"Reality can be discovered only by reading it," observes Lynda Sexson in Ordinarily Sacred. "Most of humanity has at some time or another deciphered the texts of animal footprints, the sound of water, the lines in the palms of their hands, the constellations, the arrangement of stones. Whatever we perceive religiously we 'read': that is, we interpret — we find meaning in relation to ourselves. The external is internalized."

In some primitive societies, no word existed for religion because all of life was viewed as sacred. In the West, the tradition of dividing the world into separate and unequal realms of the sacred and the profane has resulted in a disenchantment with the ordinary. It has led to a rigid and literalistic valuation of certain texts and a diminishment of the sacred potential of the spontaneous. And it has left millions of people starving for manna in the wilderness of contemporary culture. With practice, anyone can learn to recognize and affirm the sacred within the secular or the Divine within the ordinary.

We believe that most movies offer us the opportunity to harvest the multiple meanings of our lives as we come face-to-face with the typical occurrences of the day. And every once in while a special film startles our senses, stimulates our minds, and awes us with a magical and momentous appreciation of everyday spirituality. The Strange Little Cat is the debut feature film of Ramon Zurcher. It depicts one day in the life of a single family in a small middle-class Berlin apartment.

Almost all of the events take place in the kitchen, the one room where anything and everything can happen. The mother (Jenny Shily) floats around the space, sometimes giving orders, other times escaping to look out the window. Her smart and sensitive daughter Clara (Mia Kasalo) has the irritating habit of shrieking loudly whenever a kitchen appliance goes off.

In this confined place we hear the wail of a cat, the barking of a dog, the clanging of a washing machine, the shutting of a door, the grinding of the garbage disposal, and the whirl of a blender. Most amazing of all is the "magic bottle" on the stove which spins around speaking its own improvisational spiel.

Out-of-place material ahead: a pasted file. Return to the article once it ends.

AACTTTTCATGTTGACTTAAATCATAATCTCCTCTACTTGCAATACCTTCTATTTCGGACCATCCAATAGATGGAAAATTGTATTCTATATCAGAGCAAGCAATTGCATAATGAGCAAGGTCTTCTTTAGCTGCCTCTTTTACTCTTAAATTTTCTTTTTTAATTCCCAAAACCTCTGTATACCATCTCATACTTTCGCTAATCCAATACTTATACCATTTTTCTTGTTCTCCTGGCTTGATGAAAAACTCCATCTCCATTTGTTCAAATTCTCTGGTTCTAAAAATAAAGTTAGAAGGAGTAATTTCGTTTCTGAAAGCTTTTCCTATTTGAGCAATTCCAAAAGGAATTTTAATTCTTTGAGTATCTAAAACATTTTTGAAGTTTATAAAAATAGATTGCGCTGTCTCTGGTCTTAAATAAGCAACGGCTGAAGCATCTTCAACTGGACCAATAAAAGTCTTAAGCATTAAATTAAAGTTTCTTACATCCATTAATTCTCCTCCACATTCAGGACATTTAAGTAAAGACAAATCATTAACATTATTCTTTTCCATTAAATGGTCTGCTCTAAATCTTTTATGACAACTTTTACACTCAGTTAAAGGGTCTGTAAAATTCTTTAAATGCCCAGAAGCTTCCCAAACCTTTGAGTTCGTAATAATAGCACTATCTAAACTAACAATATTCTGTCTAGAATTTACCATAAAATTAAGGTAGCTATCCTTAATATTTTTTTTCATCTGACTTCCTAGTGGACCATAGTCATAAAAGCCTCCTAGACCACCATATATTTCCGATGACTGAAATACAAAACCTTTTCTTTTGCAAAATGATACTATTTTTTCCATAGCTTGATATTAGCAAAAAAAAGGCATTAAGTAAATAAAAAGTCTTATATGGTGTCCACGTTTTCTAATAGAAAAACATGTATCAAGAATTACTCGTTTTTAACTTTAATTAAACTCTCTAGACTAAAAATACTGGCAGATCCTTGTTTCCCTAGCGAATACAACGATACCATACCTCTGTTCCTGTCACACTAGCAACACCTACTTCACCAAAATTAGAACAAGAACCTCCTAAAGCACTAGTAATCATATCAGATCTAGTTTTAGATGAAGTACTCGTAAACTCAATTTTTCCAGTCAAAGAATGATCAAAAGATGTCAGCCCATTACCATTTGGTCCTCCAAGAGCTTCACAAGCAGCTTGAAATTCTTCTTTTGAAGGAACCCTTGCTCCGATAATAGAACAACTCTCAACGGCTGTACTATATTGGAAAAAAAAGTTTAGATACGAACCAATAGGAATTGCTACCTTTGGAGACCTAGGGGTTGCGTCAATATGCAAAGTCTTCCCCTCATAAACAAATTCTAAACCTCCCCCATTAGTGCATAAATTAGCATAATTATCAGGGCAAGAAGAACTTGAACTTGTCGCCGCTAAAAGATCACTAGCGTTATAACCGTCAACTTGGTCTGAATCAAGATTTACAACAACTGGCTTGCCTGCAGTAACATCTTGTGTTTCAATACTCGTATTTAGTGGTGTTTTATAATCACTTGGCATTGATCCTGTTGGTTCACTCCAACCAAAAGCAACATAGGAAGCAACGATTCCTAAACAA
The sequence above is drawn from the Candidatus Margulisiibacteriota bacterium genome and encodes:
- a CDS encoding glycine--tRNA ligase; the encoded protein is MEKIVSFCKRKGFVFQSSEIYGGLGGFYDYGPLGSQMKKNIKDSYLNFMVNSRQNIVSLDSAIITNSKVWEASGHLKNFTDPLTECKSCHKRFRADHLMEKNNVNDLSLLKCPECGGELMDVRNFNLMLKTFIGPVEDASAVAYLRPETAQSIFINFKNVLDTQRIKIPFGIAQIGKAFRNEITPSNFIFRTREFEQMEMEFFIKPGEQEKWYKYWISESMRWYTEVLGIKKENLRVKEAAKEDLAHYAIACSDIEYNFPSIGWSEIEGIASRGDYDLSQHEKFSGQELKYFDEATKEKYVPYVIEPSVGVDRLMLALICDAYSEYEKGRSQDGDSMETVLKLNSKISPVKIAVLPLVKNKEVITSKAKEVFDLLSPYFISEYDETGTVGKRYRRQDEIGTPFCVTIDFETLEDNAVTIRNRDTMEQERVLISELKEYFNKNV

The father (Matthias Dittmer) arrives in the kitchen and quizzes Clara on the spelling of milk and salad. Mother gives her some bits and pieces to feed the sparrows only to find out that Clara has stopped this act of charity. Karin (Anjorka Strechel), the older daughter, asks, "Is Clara crazy?" and Mother replies, "Yes." Then Karin notes: "The cat is crazy, too."

We first see the orange tabby clawing at a shut door and then meowing. She also appears in the cramped kitchen and manages to jump up on the table and knock a glass to the floor. The cat, we realize, is living in its own little world just like all the family members who surround her.

Mother may or may not be having an affair with her sister's husband who shows up to fix the washing machine. She tells Karin about an unsettling incident at the movie theater where a man put his foot over hers. She waited for him to remove it but he didn't. She tried to concentrate on the screen but found herself focused on his foot on top of hers. Finally, he removed it and she felt a great sense of liberation.

This conversation, really more a revealing confession, stands out from the others thanks to its revelations about Mother's sexual yearnings. Mostly, the interchanges between family members are on the level of Clara cutting her finger and Karin rubbing the blood on her nose and commenting, "Now, you're a clown!"

It is incredible to see the creative ways in which the writer/director orchestrates the choreography of the kitchen before the family meal takes place. Others arrive including Clara and Karin's brother, grandma, and a quiet teenager. The movements are balletic as various characters squeeze by each other putting away the dishes, getting a cup of tea, stepping aside to let another pass.

Although some may feel that The Strange Little Cat is essentially a detailed portrait of the obstacles to spirituality put up by the daily distractions of trivial chit-chat, time-consuming and boring chores, and constant noise; we see it another way. It is in the midst of these obstacles and complications that the sacred is carried into our hearts and minds by crazy cats, magical bottles on the stove, honest confessions, and cups of tea which bring great pleasure.

One of the greatest challenges of our time is to discover the sacred not in mountain-top experiences or expensive spiritual retreats but in the rhythms and pauses of ordinary days. To dance with the Divine in the kitchen we need more films like The Strange Little Cat to inspire us!

Screened at the New Directors/New Films Festival, Lincoln Center, New York, March 2014.